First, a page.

Article

Sensational Dependence: Prosthesis and Affect in Dickens and Braddon

Details

Citation

Ferguson C (2008) Sensational Dependence: Prosthesis and Affect in Dickens and Braddon. LIT: Literature Interpretation Theory, 19 (1), pp. 1-25. https://doi.org/10.1080/10436920701884688

Abstract
This essay takes up three questions crucial to both the mid-Victorian sensation fiction debate and contemporary literature-based Disability Studies scholarship. What types of bodies does or should literature require of both its readers and characters? What sets of physical abilities, sensory aptitudes, and somatic experiences do differing fictional genres imagine as the requisites for their extra-textual audience's, and inter-textual characters', interface with text? Finally, how might we begin to understand the implications of these imagined connections for surrounding attitudes towards disability and dependence?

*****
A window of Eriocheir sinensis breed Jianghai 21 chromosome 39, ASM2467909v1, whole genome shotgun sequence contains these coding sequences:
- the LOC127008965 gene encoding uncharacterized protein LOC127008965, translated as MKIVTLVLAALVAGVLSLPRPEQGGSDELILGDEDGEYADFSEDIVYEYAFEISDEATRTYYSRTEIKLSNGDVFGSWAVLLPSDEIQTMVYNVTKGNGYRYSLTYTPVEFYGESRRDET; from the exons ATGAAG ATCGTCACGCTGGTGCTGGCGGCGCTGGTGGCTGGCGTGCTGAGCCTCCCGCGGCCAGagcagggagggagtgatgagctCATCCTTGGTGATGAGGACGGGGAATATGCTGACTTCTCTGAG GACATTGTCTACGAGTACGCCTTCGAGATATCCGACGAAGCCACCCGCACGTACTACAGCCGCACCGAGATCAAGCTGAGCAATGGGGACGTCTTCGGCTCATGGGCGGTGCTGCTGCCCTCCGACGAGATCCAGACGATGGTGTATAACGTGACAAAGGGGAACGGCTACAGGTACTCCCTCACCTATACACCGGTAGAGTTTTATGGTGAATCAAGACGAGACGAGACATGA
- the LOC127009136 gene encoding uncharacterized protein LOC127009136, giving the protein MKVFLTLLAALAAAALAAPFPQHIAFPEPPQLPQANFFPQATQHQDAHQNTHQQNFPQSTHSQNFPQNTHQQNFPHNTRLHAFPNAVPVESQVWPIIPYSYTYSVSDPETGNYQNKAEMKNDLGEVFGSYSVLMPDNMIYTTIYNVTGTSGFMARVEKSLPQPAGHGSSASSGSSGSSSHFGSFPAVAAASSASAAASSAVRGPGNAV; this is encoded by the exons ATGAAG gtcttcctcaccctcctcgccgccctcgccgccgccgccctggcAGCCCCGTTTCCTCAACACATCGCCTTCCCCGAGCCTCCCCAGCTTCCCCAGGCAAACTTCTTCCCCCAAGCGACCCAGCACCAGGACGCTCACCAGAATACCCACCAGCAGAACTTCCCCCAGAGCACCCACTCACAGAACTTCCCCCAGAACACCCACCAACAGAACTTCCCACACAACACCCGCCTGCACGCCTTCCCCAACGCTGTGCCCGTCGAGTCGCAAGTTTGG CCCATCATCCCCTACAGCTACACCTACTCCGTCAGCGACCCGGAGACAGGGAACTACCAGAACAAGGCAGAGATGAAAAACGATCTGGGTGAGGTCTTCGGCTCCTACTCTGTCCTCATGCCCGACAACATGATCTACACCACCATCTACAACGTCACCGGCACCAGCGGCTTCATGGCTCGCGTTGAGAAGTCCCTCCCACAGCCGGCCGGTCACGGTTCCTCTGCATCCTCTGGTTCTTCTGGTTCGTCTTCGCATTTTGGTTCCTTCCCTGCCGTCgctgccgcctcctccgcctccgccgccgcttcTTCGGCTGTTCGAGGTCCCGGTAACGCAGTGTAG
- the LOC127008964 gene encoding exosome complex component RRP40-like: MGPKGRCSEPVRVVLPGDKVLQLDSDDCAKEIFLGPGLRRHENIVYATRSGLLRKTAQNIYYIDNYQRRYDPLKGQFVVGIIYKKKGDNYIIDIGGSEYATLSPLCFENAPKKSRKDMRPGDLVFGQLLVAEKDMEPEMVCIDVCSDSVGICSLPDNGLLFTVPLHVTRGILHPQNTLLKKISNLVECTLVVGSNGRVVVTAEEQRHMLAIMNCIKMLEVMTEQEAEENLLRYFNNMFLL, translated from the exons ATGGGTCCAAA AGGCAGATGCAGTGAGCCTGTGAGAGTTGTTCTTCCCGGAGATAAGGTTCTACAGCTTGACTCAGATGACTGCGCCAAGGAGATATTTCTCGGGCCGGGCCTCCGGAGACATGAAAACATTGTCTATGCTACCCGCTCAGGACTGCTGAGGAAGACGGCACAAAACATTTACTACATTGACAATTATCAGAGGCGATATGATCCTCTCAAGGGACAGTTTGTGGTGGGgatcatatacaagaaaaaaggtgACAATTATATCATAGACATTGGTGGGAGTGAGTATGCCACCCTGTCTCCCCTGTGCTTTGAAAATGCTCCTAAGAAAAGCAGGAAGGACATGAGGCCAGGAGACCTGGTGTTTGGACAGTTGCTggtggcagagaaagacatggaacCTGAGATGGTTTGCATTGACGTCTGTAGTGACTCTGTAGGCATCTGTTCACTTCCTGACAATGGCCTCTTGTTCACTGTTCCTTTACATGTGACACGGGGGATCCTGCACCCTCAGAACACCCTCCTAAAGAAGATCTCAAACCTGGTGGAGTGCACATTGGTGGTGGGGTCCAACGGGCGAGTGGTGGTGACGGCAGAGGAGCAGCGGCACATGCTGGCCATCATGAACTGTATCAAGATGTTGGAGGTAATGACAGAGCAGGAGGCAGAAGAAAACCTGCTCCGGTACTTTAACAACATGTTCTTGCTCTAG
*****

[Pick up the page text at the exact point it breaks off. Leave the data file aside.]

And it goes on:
Journal
LIT: Literature Interpretation Theory: Volume 19, Issue 1

StatusPublished
Publication date31/12/2008
Publication date online06/03/2008
PublisherTaylor and Francis
ISSN1043-6928

People (1)

People

Professor Christine Ferguson
Professor Christine Ferguson

Professor in English, English Studies